CD1c tetramers detect ex vivo T cell responses to processed phosphomycoketide antigens

Dalam Ly, Anne G. Kasmar, Tan Yun Cheng, Annemieke de Jong, Shouxiong Huang, Sobhan Roy, Apoorva Bhatt, Ruben P. van Summeren, John D. Altman, William R. Jacobs, Erin J. Adams, Adriaan J. Minnaard, Steven A. Porcelli, D. Branch Moody

Research output: Contribution to journalArticlepeer-review

83 Scopus citations


CD1c is expressed with high density on human dendritic cells (DCs) and B cells, yet its antigen presentation functions are the least well understood among CD1 family members. Using a CD1c-reactive T cell line (DN6) to complete an organism-wide survey of M. tuberculosis lipids, we identified C32 phosphomycoketide (PM) as a previously unknown molecule and a CD1c-presented antigen. CD1c binding and presentation of mycoketide antigens absolutely required the unusual, mycobacteria-specific lipid branching patterns introduced by polyketide synthase 12 (pks12). Unexpectedly, one TCR responded to diversely glycosylated and unglycosylated forms of mycoketide when presented by DCs and B cells. Yet cell-free systems showed that recognition was mediated only by the deglycosylated phosphoantigen. These studies identify antigen processing of a natural bacterial antigen in the human CD1c system, indicating that cells act on glycolipids to generate a highly simplified neoepitope composed of a sugar-free phosphate anion. Using knowledge of this processed antigen, we generated human CD1c tetramers, and demonstrate that CD1c-PM complexes stain T cell receptors (TCRs), providing direct evidence for a ternary interaction among CD1c-lipid-TCR. Furthermore, PM-loaded CD1c tetramers detect fresh human T cells from peripheral blood, demonstrating a polyclonal response to PM antigens in humans ex vivo.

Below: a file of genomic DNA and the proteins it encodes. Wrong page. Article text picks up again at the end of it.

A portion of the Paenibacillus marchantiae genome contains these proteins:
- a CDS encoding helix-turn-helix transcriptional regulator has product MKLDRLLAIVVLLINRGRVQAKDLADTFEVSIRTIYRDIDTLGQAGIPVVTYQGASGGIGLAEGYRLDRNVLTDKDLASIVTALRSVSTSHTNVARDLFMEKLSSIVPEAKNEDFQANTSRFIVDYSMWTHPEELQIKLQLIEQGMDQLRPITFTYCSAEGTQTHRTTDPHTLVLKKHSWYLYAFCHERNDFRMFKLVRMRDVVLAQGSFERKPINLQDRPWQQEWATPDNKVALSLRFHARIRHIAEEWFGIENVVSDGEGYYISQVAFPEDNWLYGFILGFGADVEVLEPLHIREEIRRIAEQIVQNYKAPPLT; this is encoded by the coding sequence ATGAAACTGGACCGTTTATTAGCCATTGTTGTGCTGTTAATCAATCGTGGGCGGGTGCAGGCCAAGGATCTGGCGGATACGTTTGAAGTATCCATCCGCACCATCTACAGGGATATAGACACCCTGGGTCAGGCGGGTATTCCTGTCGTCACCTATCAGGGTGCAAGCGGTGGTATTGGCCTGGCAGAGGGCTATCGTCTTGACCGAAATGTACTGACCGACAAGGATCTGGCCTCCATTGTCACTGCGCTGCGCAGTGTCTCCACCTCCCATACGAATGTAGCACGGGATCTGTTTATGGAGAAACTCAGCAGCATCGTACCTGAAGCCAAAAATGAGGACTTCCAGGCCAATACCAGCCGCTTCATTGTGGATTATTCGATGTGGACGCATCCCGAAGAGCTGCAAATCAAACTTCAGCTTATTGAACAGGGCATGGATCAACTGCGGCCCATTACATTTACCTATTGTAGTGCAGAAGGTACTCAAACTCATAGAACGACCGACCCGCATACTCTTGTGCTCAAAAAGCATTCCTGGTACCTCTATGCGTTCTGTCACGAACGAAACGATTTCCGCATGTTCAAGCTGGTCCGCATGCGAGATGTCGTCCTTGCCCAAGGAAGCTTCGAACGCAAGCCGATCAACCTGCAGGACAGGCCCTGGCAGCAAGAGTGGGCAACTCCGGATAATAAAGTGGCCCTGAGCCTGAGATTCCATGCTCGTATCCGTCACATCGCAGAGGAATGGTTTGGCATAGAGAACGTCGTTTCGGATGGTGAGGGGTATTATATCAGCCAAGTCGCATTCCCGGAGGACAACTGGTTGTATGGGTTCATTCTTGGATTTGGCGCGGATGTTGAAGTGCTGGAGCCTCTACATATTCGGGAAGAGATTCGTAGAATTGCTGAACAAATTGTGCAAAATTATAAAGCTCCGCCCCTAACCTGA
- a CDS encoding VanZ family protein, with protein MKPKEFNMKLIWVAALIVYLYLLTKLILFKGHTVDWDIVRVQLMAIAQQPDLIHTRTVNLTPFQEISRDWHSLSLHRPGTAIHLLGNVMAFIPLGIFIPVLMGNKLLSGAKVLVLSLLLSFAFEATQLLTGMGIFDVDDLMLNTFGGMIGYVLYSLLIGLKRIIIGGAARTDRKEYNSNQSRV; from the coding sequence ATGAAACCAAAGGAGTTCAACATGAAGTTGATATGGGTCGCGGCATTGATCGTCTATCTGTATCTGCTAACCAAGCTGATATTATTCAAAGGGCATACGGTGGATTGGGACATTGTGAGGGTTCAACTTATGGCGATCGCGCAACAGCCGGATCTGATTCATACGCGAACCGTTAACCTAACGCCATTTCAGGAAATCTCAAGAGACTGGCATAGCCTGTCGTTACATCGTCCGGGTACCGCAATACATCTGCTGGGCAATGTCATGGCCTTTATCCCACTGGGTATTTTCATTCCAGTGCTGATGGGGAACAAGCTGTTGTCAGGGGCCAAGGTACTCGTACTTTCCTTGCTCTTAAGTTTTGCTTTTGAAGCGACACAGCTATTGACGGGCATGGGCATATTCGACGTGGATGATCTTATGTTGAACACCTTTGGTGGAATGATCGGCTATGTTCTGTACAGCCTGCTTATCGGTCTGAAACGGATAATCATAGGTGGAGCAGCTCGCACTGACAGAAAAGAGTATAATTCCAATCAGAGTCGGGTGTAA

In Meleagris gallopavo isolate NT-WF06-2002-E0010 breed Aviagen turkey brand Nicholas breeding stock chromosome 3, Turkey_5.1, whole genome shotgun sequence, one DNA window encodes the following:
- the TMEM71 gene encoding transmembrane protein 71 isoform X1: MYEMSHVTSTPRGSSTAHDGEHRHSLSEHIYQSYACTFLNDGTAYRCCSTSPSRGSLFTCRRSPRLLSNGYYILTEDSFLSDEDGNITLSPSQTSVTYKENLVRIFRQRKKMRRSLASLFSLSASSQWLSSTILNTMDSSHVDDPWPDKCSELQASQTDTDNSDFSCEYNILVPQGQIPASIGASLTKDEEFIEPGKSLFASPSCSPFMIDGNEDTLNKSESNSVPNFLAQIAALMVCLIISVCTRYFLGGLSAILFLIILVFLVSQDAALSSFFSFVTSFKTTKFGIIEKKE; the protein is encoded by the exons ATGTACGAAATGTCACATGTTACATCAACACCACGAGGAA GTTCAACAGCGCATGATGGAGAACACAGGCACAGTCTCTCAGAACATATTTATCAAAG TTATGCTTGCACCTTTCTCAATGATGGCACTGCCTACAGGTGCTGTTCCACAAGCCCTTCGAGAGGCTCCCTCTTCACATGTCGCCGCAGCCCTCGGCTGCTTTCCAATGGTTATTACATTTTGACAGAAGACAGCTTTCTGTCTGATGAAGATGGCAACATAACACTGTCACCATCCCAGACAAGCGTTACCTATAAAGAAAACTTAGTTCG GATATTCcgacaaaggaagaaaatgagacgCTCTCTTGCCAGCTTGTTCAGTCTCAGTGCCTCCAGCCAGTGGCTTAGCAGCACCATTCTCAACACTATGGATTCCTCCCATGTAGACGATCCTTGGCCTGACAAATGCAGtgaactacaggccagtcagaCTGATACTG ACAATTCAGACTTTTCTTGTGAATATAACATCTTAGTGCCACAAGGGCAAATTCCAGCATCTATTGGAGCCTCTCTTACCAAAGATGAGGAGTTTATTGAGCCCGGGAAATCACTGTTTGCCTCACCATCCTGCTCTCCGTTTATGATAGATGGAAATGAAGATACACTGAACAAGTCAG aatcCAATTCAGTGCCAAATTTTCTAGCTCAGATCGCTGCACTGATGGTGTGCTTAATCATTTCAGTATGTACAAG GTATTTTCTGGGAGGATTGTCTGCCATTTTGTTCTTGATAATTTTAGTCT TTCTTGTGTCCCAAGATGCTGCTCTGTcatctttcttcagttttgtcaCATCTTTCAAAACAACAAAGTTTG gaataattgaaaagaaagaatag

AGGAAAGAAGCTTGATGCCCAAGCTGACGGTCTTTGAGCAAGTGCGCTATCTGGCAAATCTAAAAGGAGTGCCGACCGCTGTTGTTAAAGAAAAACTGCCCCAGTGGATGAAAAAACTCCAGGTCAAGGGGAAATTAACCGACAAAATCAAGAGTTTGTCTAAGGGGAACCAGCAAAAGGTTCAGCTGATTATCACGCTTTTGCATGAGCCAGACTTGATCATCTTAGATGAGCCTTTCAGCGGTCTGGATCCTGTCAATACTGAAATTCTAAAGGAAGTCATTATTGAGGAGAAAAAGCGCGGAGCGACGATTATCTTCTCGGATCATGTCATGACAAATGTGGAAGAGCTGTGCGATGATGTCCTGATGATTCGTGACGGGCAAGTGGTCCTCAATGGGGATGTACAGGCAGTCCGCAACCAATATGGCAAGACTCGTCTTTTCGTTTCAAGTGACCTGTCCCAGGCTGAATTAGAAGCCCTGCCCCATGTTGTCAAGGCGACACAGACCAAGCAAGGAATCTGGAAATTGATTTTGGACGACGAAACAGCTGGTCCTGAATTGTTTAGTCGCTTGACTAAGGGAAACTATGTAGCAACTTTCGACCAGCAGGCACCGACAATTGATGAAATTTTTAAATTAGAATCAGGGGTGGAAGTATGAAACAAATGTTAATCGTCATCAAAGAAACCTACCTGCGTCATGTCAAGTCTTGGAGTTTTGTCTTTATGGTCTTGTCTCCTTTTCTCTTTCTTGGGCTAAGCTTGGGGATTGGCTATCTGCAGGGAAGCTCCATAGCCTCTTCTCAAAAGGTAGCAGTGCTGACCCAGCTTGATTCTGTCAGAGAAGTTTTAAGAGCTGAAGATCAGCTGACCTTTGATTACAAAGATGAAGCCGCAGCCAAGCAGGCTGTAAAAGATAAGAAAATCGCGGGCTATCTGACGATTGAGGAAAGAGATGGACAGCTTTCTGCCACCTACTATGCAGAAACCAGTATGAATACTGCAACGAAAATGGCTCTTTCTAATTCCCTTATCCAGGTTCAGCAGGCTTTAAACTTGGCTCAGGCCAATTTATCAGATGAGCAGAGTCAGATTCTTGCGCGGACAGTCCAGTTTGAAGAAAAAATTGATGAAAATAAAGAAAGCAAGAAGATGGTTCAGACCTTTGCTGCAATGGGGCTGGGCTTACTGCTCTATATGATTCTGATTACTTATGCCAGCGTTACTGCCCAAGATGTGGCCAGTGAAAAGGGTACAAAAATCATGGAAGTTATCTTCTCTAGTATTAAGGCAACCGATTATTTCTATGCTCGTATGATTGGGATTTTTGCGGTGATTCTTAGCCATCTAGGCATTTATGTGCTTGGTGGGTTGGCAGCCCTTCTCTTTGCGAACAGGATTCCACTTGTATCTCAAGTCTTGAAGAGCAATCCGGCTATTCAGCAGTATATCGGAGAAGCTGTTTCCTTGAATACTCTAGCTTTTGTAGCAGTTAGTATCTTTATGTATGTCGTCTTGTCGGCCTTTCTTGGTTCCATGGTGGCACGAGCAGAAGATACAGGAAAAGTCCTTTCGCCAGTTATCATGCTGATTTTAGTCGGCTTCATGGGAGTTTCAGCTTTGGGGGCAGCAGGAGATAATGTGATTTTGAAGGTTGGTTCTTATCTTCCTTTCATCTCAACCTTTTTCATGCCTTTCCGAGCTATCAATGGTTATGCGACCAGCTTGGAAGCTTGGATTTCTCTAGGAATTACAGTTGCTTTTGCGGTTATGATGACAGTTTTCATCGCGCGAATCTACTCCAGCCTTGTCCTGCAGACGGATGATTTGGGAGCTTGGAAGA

Original languageEnglish (US)
Pages (from-to)729-741
Number of pages13
JournalJournal of Experimental Medicine
Issue number4
StatePublished - 2013

ASJC Scopus subject areas

  • Immunology and Allergy
  • Immunology


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